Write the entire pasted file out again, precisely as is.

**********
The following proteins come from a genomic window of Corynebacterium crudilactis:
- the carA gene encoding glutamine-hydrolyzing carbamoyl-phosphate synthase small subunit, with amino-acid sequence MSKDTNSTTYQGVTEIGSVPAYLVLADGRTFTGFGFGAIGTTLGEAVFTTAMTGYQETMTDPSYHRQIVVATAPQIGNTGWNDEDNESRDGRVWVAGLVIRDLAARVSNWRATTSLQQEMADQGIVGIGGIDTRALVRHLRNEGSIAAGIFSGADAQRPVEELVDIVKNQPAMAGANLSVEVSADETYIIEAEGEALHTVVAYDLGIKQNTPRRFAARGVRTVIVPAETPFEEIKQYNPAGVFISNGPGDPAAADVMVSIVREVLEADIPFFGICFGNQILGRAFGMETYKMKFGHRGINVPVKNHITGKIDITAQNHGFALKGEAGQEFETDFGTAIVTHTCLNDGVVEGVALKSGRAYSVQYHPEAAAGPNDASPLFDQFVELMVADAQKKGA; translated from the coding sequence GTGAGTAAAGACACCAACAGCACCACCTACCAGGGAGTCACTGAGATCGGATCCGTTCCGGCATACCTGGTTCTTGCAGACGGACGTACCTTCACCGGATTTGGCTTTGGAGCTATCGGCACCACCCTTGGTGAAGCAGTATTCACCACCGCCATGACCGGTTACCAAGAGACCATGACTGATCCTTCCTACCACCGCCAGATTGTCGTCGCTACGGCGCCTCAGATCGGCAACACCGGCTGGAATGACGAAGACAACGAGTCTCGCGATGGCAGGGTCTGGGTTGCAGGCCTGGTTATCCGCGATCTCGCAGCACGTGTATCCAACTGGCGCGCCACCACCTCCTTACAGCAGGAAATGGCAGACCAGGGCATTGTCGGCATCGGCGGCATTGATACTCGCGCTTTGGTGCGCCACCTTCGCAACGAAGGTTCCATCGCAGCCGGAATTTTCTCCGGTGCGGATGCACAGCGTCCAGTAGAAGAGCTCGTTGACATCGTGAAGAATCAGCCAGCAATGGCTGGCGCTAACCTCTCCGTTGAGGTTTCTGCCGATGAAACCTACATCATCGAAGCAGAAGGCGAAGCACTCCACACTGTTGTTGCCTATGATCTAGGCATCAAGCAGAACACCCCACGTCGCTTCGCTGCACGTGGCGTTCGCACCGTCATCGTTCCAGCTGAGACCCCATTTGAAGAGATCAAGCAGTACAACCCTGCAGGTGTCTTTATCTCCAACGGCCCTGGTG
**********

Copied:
The following proteins come from a genomic window of Corynebacterium crudilactis:
- the carA gene encoding glutamine-hydrolyzing carbamoyl-phosphate synthase small subunit, with amino-acid sequence MSKDTNSTTYQGVTEIGSVPAYLVLADGRTFTGFGFGAIGTTLGEAVFTTAMTGYQETMTDPSYHRQIVVATAPQIGNTGWNDEDNESRDGRVWVAGLVIRDLAARVSNWRATTSLQQEMADQGIVGIGGIDTRALVRHLRNEGSIAAGIFSGADAQRPVEELVDIVKNQPAMAGANLSVEVSADETYIIEAEGEALHTVVAYDLGIKQNTPRRFAARGVRTVIVPAETPFEEIKQYNPAGVFISNGPGDPAAADVMVSIVREVLEADIPFFGICFGNQILGRAFGMETYKMKFGHRGINVPVKNHITGKIDITAQNHGFALKGEAGQEFETDFGTAIVTHTCLNDGVVEGVALKSGRAYSVQYHPEAAAGPNDASPLFDQFVELMVADAQKKGA; translated from the coding sequence GTGAGTAAAGACACCAACAGCACCACCTACCAGGGAGTCACTGAGATCGGATCCGTTCCGGCATACCTGGTTCTTGCAGACGGACGTACCTTCACCGGATTTGGCTTTGGAGCTATCGGCACCACCCTTGGTGAAGCAGTATTCACCACCGCCATGACCGGTTACCAAGAGACCATGACTGATCCTTCCTACCACCGCCAGATTGTCGTCGCTACGGCGCCTCAGATCGGCAACACCGGCTGGAATGACGAAGACAACGAGTCTCGCGATGGCAGGGTCTGGGTTGCAGGCCTGGTTATCCGCGATCTCGCAGCACGTGTATCCAACTGGCGCGCCACCACCTCCTTACAGCAGGAAATGGCAGACCAGGGCATTGTCGGCATCGGCGGCATTGATACTCGCGCTTTGGTGCGCCACCTTCGCAACGAAGGTTCCATCGCAGCCGGAATTTTCTCCGGTGCGGATGCACAGCGTCCAGTAGAAGAGCTCGTTGACATCGTGAAGAATCAGCCAGCAATGGCTGGCGCTAACCTCTCCGTTGAGGTTTCTGCCGATGAAACCTACATCATCGAAGCAGAAGGCGAAGCACTCCACACTGTTGTTGCCTATGATCTAGGCATCAAGCAGAACACCCCACGTCGCTTCGCTGCACGTGGCGTTCGCACCGTCATCGTTCCAGCTGAGACCCCATTTGAAGAGATCAAGCAGTACAACCCTGCAGGTGTCTTTATCTCCAACGGCCCTGGTG